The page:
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Lighting For B&W Short in Forest During Autumn/Winter

16mm lighting black and white film

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#1 Willem Jansen

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Posted 07 November 2018 - 05:49 PM

I'll be shooting a short hopefully this autumn or winter. It takes place in a forest and I want to shoot it in natural light. But because of the weather these upcoming months, I've started to wonder if I'm actually able to do so. For so far, I'll be using my only lens, a zoom lens which its widest aperture is f 3.8. And a 0.6 ND filter, because I love the DOF touch it gives. I'll be shooting on Vision 3 7222. What can I do to avoid using a lighting setup?

 

 


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#2 David Mullen ASC

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Posted 07 November 2018 - 08:18 PM

You're shooting on Double-X 7222?  It's not a Vision-3 stock.  

 

I assume when the light is too low, you'll drop the ND.6 to compensate.  You really should carry at an ND set with .3, .6, .9 so you can maintain a similar stop as the light changes.  The stock is 250 ASA in daylight, so in the odd chance that you'd be shooting in direct full sunlight (unlikely in the woods but you never know), you should keep in mind the Sunny 16 rule, which is that the exposure in frontal sunlight on a clear day is f/16 when the ASA value is the same as shutter time value under 1/-, and since at 24 fps with a 180 degree shutter, the time is 1/48th, which you can round up to 1/50th to see that at 50 ASA, you'd be at f/16. 250 ASA is 2 1/3-stops faster than 50 ASA, so that means that with an ND.6 on 7222, in direct sunlight on a clear day, the exposure would be 16 1/3-stop.  You'd be better off with an ND.9 at that point just to get closer to f/11.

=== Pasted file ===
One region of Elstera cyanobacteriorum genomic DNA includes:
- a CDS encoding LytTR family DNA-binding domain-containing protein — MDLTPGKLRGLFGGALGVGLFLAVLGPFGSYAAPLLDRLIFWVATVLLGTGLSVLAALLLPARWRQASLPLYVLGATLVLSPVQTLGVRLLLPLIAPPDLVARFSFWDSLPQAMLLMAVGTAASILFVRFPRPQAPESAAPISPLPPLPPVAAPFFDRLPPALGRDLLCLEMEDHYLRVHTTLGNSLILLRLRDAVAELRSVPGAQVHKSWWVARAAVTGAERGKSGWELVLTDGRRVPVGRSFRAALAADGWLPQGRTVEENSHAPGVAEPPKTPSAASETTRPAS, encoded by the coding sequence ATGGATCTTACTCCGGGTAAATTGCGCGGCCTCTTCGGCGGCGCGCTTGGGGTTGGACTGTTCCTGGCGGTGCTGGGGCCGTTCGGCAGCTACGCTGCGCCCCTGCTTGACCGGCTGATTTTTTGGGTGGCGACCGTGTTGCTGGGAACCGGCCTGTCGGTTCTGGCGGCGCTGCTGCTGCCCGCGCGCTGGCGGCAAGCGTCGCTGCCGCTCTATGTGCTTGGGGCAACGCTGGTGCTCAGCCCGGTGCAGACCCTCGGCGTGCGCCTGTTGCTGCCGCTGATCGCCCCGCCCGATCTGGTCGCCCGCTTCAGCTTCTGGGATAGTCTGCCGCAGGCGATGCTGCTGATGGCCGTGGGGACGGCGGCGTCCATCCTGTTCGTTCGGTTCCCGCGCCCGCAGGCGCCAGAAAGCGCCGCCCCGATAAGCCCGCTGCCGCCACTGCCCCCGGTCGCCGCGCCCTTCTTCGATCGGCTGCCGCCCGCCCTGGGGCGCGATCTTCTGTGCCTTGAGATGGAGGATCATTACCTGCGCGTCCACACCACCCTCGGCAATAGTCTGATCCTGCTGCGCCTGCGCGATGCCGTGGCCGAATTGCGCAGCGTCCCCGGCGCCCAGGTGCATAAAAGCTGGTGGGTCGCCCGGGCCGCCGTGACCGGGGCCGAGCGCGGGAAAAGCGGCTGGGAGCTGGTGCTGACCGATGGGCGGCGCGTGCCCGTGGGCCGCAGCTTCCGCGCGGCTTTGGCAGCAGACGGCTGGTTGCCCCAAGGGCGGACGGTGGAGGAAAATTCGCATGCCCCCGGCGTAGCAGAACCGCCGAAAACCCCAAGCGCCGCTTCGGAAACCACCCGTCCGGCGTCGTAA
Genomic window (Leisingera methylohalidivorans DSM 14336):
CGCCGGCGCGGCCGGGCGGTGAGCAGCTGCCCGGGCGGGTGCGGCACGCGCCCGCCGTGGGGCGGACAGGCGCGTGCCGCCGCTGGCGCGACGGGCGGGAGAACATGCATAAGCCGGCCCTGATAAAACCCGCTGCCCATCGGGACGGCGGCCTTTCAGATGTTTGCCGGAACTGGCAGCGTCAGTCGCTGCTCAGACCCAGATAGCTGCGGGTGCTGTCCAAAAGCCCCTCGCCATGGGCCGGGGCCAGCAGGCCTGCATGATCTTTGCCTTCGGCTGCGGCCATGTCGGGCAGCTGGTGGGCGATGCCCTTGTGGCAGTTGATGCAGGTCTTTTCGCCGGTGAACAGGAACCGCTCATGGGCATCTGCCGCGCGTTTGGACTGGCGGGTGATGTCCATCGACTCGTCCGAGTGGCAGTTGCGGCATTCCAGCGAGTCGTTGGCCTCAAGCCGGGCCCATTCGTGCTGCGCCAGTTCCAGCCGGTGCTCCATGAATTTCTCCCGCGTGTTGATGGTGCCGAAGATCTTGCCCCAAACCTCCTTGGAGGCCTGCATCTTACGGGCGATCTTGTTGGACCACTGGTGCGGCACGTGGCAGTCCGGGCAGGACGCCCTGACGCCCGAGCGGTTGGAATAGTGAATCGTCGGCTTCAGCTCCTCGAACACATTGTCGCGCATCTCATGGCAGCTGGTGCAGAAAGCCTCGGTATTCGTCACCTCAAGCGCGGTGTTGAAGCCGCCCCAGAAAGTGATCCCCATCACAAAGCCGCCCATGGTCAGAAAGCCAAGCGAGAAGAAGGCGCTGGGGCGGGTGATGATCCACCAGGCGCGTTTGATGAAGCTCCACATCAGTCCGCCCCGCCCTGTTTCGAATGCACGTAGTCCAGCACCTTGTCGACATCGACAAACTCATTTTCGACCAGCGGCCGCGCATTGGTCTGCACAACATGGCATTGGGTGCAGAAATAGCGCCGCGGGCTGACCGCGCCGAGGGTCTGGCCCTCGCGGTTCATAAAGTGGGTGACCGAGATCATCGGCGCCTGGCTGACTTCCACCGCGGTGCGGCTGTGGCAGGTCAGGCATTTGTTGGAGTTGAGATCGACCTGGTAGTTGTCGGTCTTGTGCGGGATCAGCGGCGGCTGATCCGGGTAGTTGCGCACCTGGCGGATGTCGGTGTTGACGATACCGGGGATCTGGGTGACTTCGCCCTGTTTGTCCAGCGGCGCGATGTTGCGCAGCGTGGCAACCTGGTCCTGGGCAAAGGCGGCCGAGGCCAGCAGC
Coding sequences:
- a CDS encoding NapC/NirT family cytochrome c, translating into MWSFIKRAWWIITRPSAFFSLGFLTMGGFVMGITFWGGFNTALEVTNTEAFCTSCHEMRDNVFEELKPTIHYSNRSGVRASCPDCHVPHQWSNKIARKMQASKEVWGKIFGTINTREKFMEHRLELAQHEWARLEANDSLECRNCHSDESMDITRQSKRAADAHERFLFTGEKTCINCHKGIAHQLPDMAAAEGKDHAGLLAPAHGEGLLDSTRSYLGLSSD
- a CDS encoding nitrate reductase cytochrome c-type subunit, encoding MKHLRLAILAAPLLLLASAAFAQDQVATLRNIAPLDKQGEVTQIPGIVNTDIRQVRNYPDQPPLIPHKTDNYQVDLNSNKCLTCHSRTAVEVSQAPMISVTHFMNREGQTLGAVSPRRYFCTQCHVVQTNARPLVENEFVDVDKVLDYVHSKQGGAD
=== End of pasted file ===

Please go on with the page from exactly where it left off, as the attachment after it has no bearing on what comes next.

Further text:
And at the other end, as the light drops, you might want to go to an ND.3 as a transition between using ND.6 and no ND.

 

Once you get wide-open and the light gets even lower, you have to get clever...  You could push 7222 by a stop, it's already a grainy film but it doesn't get much worse with a 1-stop push, or if you are finishing digitally anyway, you could shoot in even lower light levels by switching to Vision-3 500T color film with a 1-stop push, which I suspect would match the grain of 7222 somewhat, plus gain you another 2-stops over 7222.

 

Or get some faster prime lenses.


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#3 Willem Jansen

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Posted 08 November 2018 - 05:43 AM

Thanks a lot, David. Much appreciated! I meant Double-X 7222 of course... my bad.

 

So let's say I would shoot on 500T, could I edit the footage to B&W in post without any bumps along the way? Which ND filter would be the best fit?

 

I've also started looking at prime lenses. Are there any fast wide angle lenses you could advice me on? I'd like to keep the price around $500 (and preferably below that).


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#4 David Mullen ASC

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Posted 08 November 2018 - 05:02 PM

You carry different strengths of ND because levels in daytime will vary. Which one you use just depends on the light level and the stop you want to shoot at.  I was suggesting 500T with a one-stop push for low levels of daylight to match the 7222, so odds are in those low levels you wouldn't be using the ND filter.  But if you end up in full sunlight with 500T, then you'd need even heavier ND's, like an ND1.2 and ND1.5.

 

Ideally you'd supervise the telecine transfer of the color footage so you can turn it b&w with the amount of contrast you want.  Otherwise you'd probably get back color dailies and have to color-correct it to b&w later.  It all depends on your workflow in post and your final format.

 

You didn't say what camera you are using and what sort of mount it has.